I'm starting to wonder whether you might have Asperger syndrome. Just
because the dictionary says something doesn't mean it fits all contexts.
The word "file" has a double meaning with respect to the AUR, while "lodge"
does not. This is because the AUR's central topic is "files", but it has
nothing to do with "lodges".
Obviously true (the part about the double meaning) but this needn't get
personal.
Post by Xavion
My view is that leaving the AUR in a confusing state and forcing Archers to
go to the Wiki for answers is a pretty stupid idea. Several people have
already said that they were nearly tricked by "File Request". How many
more will need to speak up before you'll finally admit that it's necessary
to make a change?
Perhaps getting people to consult the wiki rather than 'fly-blind' isn't so
bad?
Ensures we are all on the same page.
Xavion
2015-11-21 21:32:05 UTC
Permalink
Post by Xavion
No double negative here.
Why not? His sentence was "There are plenty of words in the English
language that have multiple meanings and it doesn't prevent me or others
from confusing the intent." How can "doesn't prevent", coupled with
"confusing", not be considered at least a double negative?
Post by Xavion
Obviously true (the part about the double meaning) but this needn't get
personal.
The debate will go on forever if I don't make him realise in no uncertain
terms that he's completely missing the point. Anyway, suggesting someone
might have Asperger syndrome isn't necessarily an insult. There are plenty
of highly intelligent people working at NASA who have that condition.
Post by Xavion
Perhaps getting people to consult the wiki rather than 'fly-blind' isn't so
bad?
Ensures we are all on the same page.
They won't do it, mate. People are in a hurry to get sh!t done. They want
the AUR's interface to be easy to understand. You can lead a horse to
water, but you can't force it to drink. No matter how much you direct some
people to the Wiki, they will inevitably choose to "fly blind" anyway.
Johannes Löthberg
2015-11-21 22:45:53 UTC
Permalink
Post by Xavion
Post by Xavion
No double negative here.
Why not? His sentence was "There are plenty of words in the English
language that have multiple meanings and it doesn't prevent me or others
from confusing the intent." How can "doesn't prevent", coupled with
"confusing", not be considered at least a double negative?
Because that's not how the English language (, or any that I know of,
for that matter,) works.
--
Sincerely,
Johannes Löthberg
PGP Key ID: 0x50FB9B273A9D0BB5
https://theos.kyriasis.com/~kyrias/
Xavion
2015-11-21 23:44:42 UTC
Permalink
Because that's not how the English language (, or any that I know of, for
that matter,) works.
With a name like Johannes Löthberg, I'm going to assume that English isn't
your first language. Therefore, unless you have at least a master's degree
in linguistics, I wouldn't recommend thinking you know more about English
than a native speaker does.

"Doesn't" is the negative of "does", "prevent" is the negative of "allow",
and "confusing" is the negative of "clear". Another example is "I'm not
feeling bad" versus "I'm feeling good". Here, the "not" and the "bad" are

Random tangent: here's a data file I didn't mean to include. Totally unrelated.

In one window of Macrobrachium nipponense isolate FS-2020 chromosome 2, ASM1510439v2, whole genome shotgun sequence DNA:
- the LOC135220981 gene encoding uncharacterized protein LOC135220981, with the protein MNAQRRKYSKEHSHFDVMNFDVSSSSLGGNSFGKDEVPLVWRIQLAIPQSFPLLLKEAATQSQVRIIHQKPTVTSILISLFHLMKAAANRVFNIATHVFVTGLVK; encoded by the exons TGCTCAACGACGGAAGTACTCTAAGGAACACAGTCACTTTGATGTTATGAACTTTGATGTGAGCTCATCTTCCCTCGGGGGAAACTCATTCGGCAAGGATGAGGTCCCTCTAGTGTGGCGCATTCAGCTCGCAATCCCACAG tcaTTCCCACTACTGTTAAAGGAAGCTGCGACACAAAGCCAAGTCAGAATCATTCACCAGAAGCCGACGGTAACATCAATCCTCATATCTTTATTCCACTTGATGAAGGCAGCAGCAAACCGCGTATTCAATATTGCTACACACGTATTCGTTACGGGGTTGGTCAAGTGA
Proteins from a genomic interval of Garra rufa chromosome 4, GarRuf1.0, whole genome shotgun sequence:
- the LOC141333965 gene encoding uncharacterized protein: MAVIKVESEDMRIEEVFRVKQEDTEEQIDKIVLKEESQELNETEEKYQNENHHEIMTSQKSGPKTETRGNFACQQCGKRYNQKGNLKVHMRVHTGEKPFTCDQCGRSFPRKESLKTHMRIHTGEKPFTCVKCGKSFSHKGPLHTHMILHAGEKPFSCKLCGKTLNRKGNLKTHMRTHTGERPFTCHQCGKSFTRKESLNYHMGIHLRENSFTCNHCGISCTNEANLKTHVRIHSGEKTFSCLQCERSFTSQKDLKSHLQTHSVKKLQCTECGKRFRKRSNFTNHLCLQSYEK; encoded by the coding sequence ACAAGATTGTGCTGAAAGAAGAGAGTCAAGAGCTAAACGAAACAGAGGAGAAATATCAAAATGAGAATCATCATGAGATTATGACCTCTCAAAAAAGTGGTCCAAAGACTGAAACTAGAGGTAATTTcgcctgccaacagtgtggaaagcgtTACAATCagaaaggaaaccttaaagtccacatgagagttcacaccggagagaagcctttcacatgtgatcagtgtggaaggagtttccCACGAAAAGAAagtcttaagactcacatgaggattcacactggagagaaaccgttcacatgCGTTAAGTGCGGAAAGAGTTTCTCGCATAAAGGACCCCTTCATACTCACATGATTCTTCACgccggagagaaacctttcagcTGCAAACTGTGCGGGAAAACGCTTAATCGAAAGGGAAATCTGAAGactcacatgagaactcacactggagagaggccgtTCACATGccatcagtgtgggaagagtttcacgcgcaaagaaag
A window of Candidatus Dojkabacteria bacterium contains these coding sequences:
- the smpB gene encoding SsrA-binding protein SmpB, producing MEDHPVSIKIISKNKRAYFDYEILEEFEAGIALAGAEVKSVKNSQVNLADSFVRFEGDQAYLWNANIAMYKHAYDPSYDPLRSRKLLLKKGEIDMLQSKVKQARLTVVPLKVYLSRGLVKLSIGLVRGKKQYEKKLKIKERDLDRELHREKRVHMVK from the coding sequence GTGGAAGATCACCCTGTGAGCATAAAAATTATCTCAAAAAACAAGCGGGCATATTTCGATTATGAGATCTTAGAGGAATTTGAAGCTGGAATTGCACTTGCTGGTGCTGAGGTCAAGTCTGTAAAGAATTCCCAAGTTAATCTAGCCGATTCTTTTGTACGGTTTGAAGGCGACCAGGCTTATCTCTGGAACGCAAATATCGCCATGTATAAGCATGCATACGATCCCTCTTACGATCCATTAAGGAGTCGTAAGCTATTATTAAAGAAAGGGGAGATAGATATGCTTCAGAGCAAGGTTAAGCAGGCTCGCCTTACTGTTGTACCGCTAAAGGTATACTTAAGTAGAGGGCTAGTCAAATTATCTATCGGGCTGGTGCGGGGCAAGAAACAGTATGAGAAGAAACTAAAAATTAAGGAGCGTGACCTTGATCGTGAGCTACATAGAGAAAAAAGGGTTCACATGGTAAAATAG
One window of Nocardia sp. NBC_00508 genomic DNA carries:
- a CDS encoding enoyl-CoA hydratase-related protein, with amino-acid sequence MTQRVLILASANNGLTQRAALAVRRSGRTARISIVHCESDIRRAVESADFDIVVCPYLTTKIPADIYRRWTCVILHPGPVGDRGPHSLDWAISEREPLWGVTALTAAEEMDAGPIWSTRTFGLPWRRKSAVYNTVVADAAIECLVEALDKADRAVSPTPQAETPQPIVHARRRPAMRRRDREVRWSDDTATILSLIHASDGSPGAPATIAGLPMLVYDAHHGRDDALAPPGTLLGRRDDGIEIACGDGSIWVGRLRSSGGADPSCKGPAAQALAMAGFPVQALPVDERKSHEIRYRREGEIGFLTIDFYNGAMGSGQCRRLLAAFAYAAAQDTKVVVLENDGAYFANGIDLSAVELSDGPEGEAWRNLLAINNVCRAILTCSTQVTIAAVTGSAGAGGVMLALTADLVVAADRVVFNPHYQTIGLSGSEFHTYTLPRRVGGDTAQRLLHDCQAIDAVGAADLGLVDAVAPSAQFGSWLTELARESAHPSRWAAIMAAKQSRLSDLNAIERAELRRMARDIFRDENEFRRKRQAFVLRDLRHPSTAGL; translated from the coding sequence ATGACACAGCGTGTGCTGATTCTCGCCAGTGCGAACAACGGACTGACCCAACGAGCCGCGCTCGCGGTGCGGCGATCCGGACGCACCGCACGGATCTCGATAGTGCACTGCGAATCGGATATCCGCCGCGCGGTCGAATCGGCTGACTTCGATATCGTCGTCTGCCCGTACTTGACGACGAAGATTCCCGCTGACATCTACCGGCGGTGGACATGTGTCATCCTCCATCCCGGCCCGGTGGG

just like the "doesn't" and the "prevent" in Mark's sentence. Capish?

Guys, how much longer is this going to continue? Maybe you have a problem
with my ego, but, for Christ's sake, "Lodge a Request" is clearly better
than "File Request" (in this context). Nonetheless, keep coming at me with
the pointless rebuttals if you so desire.
Johannes Löthberg
2015-11-22 00:39:05 UTC
Permalink
Because that's not how the English language (, or any that I know of, for
that matter,) works.
With a name like Johannes Löthberg, I'm going to assume that English isn't
your first language. Therefore, unless you have at least a master's degree
in linguistics, I wouldn't recommend thinking you know more about English
than a native speaker does.
... You hardly need to have a degree in anything to know more about
English than a native speaker. In fact, native speakers tends to know
less about their language than non-native speakers. Assuming that you
are, in fact, a native speaker of English, you're proving yourself to be
a prime example of this.
"Doesn't" is the negative of "does",
`Doesn't` is the grammatical negation of `does`, yes.
"prevent" is the negative of "allow",
... while `prevent` is the semantic negative of `allow`, not a
grammatical negative.
and "confusing" is the negative of "clear".
Again semantics, not grammar.
Another example is "I'm not feeling bad" versus "I'm feeling good".
Here, the "not" and the "bad" are just like the "doesn't" and the
"prevent" in Mark's sentence.
It is most definitely not. A double negative is a grammatical construct
where two forms of /grammatical/ negation is used in the same sentence.
Using a semantically negative word in the same sentence as a
grammatically negated one does not in any way or form count as a double
negative.
Guys, how much longer is this going to continue? Maybe you have a problem
with my ego, but, for Christ's sake, "Lodge a Request" is clearly better
than "File Request" (in this context).
Hardly better. "File a Request" would be better though, but I don't feel
like rebuilding the translation catalogues, so I'll let Lukas change it.
--
Sincerely,
Johannes Löthberg
PGP Key ID: 0x50FB9B273A9D0BB5
https://theos.kyriasis.com/~kyrias/